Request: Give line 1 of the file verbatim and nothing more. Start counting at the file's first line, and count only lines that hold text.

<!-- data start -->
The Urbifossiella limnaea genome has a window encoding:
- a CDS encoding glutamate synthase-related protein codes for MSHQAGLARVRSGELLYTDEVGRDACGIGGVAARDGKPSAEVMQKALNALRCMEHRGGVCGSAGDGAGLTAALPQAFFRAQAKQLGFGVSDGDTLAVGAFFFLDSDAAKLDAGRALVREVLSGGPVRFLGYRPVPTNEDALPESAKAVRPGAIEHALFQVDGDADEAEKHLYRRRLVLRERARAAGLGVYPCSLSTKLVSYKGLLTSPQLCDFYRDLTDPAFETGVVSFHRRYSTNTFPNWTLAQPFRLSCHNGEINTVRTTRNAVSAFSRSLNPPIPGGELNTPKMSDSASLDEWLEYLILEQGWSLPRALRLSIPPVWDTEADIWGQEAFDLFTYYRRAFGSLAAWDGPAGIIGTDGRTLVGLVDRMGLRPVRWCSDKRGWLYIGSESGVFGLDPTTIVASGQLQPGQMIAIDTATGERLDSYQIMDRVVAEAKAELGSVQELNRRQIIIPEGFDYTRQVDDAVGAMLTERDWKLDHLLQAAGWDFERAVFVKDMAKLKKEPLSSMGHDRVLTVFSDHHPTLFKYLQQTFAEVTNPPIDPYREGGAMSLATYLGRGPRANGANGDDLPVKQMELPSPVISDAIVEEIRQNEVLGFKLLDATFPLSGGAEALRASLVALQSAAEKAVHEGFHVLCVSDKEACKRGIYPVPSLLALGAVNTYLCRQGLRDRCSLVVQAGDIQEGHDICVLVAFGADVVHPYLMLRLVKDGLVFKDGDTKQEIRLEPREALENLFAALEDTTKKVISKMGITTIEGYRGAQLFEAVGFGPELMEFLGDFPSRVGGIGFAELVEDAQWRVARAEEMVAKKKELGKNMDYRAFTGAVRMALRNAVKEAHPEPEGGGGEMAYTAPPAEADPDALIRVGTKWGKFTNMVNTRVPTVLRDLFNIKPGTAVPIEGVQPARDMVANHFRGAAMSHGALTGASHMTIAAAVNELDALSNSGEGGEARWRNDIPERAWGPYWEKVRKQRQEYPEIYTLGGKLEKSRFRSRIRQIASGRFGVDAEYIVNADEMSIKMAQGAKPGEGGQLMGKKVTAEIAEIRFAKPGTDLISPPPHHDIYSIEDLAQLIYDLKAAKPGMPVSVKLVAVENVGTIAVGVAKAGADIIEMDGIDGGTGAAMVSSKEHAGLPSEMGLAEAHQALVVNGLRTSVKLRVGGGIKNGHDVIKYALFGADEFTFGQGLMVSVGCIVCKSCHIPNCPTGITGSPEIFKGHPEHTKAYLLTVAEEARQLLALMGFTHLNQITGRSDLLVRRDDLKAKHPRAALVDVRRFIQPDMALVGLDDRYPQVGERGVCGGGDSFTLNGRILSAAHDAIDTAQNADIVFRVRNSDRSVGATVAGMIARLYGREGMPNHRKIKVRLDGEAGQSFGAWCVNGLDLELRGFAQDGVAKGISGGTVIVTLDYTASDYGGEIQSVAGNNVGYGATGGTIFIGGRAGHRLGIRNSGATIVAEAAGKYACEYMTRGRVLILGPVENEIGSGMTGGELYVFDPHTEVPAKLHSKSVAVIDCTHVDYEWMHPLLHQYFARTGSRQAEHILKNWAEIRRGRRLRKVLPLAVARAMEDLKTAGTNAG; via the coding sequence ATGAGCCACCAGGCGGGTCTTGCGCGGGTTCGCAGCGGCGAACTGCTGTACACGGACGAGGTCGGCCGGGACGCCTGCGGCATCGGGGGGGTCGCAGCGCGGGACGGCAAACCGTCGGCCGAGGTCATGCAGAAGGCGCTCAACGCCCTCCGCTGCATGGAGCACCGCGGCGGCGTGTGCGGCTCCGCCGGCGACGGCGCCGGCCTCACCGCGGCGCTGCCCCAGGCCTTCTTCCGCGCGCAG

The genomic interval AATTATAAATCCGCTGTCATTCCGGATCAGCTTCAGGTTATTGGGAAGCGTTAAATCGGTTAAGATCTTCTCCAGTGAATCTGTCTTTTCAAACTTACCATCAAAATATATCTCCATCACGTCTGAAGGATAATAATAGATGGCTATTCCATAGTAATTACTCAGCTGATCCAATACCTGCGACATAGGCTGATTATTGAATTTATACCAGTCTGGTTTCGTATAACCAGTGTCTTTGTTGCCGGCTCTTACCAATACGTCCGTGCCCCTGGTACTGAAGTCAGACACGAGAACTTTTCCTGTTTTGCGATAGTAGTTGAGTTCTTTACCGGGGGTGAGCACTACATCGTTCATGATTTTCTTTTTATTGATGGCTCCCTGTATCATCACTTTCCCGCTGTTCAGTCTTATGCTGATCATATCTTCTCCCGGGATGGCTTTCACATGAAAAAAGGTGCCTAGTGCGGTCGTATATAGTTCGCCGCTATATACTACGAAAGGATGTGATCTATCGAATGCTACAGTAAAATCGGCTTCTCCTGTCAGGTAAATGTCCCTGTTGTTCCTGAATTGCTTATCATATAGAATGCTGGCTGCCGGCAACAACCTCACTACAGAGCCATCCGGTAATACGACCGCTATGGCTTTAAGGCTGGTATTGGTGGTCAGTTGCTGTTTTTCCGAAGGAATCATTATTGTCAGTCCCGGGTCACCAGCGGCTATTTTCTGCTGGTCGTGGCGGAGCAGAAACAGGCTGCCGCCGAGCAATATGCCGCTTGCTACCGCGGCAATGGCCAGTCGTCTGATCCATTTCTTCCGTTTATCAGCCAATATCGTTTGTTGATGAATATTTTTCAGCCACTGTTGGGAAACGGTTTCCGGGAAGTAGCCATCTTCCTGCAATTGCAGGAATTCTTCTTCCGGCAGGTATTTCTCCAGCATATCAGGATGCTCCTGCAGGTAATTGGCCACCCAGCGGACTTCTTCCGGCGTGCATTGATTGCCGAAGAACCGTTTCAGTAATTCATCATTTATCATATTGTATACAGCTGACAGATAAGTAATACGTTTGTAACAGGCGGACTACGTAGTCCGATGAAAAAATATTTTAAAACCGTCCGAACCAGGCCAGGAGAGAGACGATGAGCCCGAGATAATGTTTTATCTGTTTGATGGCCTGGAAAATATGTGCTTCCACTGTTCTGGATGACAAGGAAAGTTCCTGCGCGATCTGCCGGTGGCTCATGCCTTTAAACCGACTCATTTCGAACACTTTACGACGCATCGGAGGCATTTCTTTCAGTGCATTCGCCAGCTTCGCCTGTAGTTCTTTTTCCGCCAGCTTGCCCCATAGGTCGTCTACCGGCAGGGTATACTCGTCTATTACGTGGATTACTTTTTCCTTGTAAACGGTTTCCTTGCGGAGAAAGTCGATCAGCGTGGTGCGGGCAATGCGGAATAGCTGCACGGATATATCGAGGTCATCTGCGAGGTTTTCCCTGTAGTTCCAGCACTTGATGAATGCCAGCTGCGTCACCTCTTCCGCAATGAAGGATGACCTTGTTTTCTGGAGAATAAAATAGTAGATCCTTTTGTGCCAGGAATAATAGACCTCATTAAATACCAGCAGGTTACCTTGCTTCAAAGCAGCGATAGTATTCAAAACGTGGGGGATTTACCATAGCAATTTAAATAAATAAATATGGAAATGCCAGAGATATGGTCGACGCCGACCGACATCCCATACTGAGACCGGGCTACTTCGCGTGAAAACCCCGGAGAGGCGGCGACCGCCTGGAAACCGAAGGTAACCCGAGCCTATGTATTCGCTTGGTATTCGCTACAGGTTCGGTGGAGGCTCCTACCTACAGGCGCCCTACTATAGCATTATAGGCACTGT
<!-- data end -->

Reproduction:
The Urbifossiella limnaea genome has a window encoding: